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    In many ways, Rancho Ontiveros embodies the history and the future of the Cali-Baja megaregion.

    The vast property, just under twice the size of the San Diego Zoo Safari Park, sits right on the border of Tijuana and San Diego County – the edge touched by the border fence and just a few minutes’ drive from where a new border crossing will be built in the next several years.

    Nearly everything on and relating to the property has a cross-border connection.

    The Tecate River, part of the Tijuana River watershed, flows through the property from north of the border in Otay, before going west and eventually ending up in Imperial Beach.

    Undocumented migrants headed to the U.S. frequently cross through the property.

    The property owners’ offices are in Otay Mesa, just 10 minutes away. Underneath their office, networks of drug tunnels have been found over the past decade.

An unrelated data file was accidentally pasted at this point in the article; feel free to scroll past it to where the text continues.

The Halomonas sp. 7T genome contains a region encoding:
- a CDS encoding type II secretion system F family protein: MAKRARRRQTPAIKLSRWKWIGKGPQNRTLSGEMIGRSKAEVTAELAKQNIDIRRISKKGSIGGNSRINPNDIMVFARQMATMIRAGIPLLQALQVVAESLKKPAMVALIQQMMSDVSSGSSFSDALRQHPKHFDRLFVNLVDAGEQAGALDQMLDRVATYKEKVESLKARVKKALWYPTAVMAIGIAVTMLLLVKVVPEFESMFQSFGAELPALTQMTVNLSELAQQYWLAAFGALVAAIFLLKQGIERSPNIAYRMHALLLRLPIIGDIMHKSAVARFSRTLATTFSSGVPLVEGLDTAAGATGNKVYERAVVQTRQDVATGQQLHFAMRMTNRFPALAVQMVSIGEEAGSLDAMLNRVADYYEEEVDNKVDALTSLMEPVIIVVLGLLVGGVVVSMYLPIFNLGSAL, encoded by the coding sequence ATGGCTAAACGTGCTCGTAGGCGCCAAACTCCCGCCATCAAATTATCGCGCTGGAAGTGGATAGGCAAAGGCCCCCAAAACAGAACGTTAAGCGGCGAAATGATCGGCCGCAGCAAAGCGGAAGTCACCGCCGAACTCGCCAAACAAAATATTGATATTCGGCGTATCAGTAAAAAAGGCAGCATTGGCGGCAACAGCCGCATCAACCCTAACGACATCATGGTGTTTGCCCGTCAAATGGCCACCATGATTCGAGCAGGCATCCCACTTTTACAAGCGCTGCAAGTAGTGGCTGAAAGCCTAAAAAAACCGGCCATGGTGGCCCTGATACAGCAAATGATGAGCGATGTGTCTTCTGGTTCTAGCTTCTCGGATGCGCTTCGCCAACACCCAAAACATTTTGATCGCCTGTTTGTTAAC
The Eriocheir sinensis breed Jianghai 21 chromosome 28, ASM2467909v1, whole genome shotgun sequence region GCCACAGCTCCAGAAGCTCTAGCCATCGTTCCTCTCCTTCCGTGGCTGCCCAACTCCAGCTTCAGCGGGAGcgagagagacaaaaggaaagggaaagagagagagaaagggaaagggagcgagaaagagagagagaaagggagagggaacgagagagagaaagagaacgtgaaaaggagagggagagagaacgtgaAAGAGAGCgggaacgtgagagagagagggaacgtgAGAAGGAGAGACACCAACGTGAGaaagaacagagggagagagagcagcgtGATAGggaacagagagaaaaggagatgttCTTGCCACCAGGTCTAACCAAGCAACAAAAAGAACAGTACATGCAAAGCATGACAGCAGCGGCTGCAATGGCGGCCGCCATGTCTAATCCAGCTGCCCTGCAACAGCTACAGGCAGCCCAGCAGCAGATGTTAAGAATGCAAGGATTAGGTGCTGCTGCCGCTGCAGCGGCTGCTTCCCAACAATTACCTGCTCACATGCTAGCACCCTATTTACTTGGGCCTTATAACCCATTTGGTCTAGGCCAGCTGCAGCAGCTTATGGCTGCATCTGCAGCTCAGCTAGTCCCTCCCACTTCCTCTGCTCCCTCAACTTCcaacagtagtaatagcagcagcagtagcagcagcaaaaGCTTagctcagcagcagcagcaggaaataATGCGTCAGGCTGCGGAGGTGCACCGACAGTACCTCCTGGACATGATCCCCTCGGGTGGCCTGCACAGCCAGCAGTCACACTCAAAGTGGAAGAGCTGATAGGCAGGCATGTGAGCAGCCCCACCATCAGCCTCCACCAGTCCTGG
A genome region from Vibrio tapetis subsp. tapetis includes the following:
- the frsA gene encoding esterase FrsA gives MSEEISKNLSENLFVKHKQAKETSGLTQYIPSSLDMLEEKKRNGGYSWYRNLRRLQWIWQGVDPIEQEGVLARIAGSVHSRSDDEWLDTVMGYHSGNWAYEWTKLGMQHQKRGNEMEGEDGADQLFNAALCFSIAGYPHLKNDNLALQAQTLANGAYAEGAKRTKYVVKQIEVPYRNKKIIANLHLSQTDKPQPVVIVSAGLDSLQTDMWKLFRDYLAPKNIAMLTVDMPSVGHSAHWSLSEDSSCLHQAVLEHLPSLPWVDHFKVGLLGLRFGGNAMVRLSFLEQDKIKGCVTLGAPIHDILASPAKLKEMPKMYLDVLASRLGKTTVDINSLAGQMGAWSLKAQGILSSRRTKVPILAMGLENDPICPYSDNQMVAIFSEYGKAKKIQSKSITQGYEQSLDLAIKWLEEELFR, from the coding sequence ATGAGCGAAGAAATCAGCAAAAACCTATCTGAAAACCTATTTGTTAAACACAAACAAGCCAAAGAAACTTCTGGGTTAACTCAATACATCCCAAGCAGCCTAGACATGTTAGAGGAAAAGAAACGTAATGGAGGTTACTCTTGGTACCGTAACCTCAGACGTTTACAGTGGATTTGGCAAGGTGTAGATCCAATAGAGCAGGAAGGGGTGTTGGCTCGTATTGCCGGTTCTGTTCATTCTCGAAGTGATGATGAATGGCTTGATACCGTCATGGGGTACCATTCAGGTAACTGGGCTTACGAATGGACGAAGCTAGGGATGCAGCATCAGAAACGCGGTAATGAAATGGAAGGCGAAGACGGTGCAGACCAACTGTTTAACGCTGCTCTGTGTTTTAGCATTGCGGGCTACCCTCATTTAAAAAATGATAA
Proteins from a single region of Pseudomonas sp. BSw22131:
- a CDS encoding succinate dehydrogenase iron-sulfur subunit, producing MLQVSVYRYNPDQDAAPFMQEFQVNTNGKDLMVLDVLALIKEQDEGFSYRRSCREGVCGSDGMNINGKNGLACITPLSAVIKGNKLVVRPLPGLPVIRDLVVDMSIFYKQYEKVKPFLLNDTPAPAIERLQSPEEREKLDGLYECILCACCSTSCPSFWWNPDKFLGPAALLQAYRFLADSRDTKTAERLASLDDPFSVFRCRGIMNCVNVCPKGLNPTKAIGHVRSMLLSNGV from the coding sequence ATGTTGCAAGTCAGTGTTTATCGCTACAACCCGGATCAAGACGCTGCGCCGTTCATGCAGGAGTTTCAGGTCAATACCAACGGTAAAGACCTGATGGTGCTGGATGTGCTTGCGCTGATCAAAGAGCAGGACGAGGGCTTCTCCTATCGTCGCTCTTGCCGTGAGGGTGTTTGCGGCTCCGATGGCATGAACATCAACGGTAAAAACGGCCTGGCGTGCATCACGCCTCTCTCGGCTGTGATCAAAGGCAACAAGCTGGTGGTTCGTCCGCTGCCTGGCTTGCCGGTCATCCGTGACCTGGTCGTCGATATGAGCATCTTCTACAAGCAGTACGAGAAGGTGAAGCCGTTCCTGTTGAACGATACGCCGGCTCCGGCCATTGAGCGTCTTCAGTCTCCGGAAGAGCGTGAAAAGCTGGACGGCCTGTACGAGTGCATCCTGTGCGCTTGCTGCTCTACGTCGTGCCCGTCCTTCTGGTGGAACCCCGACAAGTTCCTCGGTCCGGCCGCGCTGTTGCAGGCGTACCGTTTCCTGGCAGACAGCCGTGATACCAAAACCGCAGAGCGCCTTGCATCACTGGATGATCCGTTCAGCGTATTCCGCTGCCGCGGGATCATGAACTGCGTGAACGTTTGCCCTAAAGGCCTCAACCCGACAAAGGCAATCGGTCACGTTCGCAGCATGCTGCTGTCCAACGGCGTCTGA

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    And though President Donald Trump is moving forward with plans for a border wall – a literal barricade dividing the U.S. and Mexico – the vision for the property strives to connect Tijuana and San Diego even more by becoming a hub for where people from both sides of the border can live and work.

    The plans include moderate-priced housing meant for both San Diegans and Tijuanenses. They include industrial space for Tijuana’s manufacturing industry, which developed in part because of its proximity to the U.S., as well as expansive green space and nature preserves, something lacking in Tijuana and influenced by the efforts to conserve such spaces on the other side of the border.

    Even the family members who own and are now developing the property have lived lives only possible at the border.